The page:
Opinion: Martis Valley West a terrible project for Tahoe | SierraSun.com

Opinion: Martis Valley West a terrible project for Tahoe

The Placer County Board of Supervisors recently decided to tentatively approve a major development neighboring our community, known as Martis Valley West. We must prevent this rezoning to allow a sprawling gated community on the iconic ridgelines overlooking Lake Tahoe and Truckee.

For several months, local environmental organizations have asked Placer County to deny the project. Individuals have signed petitions, written letters and spoken at public meetings. Yet this outpouring failed to persuade Placer County, whose Board of Supervisors voted 4-1 on September 13 to approve this very large subdivision off of Highway 267.

Amazingly, the Board ignored a recommendation from their own Planning Commission that in July voted 5-2 to recommend denial of the project. Sierra Pacific Industries and Mountainside Partners appear to be attempting to mute opposition by offering, on September 7, 2016, the proposed Brockway Campground parcel as open space — but only if the land sale with the U.S. Forest Service can be negotiated within a specified period of time.

As far as I can determine, those responsible for preserving Lake Tahoe have tacitly agreed that since the proposed development lies adjacent to, rather than within, the Tahoe Basin, the decision about whether to allow this development is properly the purview of Placer County. But five counties in two states touch Lake Tahoe’s shoreline.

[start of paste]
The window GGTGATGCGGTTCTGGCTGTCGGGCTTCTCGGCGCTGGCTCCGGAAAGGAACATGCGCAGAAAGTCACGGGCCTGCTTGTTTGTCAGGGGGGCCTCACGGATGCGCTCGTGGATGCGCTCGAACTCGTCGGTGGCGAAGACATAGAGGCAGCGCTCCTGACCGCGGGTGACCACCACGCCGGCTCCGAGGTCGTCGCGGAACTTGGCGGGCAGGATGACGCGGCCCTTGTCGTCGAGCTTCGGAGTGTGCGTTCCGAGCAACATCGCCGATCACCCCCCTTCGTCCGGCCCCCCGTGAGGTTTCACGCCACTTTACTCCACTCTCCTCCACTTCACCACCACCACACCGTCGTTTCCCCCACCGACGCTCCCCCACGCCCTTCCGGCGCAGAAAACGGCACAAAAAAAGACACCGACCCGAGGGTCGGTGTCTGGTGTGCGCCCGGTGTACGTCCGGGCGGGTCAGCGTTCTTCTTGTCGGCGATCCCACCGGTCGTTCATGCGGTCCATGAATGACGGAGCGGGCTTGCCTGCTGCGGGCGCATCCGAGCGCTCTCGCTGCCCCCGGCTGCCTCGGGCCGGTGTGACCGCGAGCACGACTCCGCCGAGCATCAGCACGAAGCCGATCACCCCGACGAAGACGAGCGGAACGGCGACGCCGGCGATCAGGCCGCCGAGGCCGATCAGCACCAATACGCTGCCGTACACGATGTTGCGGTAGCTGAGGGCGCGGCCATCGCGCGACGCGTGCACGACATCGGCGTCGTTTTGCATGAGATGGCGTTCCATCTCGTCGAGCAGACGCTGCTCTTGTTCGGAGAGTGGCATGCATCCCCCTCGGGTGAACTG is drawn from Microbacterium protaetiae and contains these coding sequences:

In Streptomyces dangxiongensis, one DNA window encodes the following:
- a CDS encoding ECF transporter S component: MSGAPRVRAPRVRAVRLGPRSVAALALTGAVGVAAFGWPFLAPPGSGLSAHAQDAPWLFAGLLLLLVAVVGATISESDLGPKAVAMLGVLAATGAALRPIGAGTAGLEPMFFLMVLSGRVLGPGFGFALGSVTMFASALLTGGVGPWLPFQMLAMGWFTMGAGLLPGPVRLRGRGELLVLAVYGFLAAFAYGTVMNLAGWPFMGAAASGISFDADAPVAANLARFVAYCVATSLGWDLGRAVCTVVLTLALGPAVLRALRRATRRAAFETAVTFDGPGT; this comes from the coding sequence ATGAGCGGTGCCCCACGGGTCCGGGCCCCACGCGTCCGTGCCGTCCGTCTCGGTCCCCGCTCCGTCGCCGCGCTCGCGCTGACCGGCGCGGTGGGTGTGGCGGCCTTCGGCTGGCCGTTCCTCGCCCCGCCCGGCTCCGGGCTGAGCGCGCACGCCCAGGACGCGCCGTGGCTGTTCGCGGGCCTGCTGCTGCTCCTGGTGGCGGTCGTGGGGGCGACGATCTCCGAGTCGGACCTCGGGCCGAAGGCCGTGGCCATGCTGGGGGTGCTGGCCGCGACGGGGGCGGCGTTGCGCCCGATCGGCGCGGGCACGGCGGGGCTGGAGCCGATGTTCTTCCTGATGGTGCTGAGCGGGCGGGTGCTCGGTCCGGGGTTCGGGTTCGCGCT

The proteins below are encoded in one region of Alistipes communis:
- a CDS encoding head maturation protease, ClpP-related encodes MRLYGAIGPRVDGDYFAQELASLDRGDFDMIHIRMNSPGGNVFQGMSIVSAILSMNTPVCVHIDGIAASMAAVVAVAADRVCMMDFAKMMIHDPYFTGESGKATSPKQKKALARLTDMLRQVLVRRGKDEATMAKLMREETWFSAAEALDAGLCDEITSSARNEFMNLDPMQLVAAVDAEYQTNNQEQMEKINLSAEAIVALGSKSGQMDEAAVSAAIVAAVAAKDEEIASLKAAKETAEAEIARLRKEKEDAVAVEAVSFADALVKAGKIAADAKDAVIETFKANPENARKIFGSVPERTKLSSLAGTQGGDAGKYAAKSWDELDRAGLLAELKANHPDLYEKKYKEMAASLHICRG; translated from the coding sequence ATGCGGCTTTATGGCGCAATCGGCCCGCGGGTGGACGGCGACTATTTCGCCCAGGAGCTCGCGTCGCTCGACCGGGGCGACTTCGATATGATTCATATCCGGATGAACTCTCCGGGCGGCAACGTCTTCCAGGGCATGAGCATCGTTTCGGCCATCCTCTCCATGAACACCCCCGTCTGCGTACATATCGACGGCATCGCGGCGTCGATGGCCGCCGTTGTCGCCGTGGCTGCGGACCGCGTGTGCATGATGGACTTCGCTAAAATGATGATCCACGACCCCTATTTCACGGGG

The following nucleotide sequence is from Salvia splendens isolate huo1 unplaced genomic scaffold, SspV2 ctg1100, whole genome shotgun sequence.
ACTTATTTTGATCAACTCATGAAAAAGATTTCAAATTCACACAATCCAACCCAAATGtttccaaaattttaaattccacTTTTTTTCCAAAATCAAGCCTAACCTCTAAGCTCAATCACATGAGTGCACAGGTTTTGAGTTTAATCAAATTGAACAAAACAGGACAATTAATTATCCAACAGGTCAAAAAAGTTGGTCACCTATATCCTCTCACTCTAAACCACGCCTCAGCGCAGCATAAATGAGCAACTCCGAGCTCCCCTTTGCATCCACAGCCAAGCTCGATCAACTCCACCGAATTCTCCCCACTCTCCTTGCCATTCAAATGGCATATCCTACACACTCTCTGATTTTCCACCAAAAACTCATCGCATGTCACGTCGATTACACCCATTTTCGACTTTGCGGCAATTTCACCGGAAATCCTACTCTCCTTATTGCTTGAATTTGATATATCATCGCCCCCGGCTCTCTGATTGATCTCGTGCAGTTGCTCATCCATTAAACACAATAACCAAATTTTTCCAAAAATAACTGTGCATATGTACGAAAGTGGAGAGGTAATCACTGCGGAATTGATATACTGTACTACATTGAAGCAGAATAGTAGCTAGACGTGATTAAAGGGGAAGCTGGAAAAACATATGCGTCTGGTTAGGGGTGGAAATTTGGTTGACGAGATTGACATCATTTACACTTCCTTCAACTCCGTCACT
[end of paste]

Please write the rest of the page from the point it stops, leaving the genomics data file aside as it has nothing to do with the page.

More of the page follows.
Our region is in the midst of a severe drought, yet developers insist that the water supply from the Northstar Community Service District will be adequate to support the 760 luxury homes and planned commercial development, perhaps supplemented by permits to dig wells.

Our already overburdened roads will not be able to handle the increased traffic, not to mention emergency vehicles in the event of fire evacuation or another disaster.

Martis Valley West is a terrible project for the environment of lake Tahoe and it will impact all facets of the lake from increased greenhouse gasses to crippled emergency access.

Approval flies in the face of ideas clearly expressed at the 20th annual Lake Tahoe Summit August 31, 2016. We cannot allow the decision by the Placer County Board of Supervisors to stand.

Judith Michaels Simon is an Incline Village resident.

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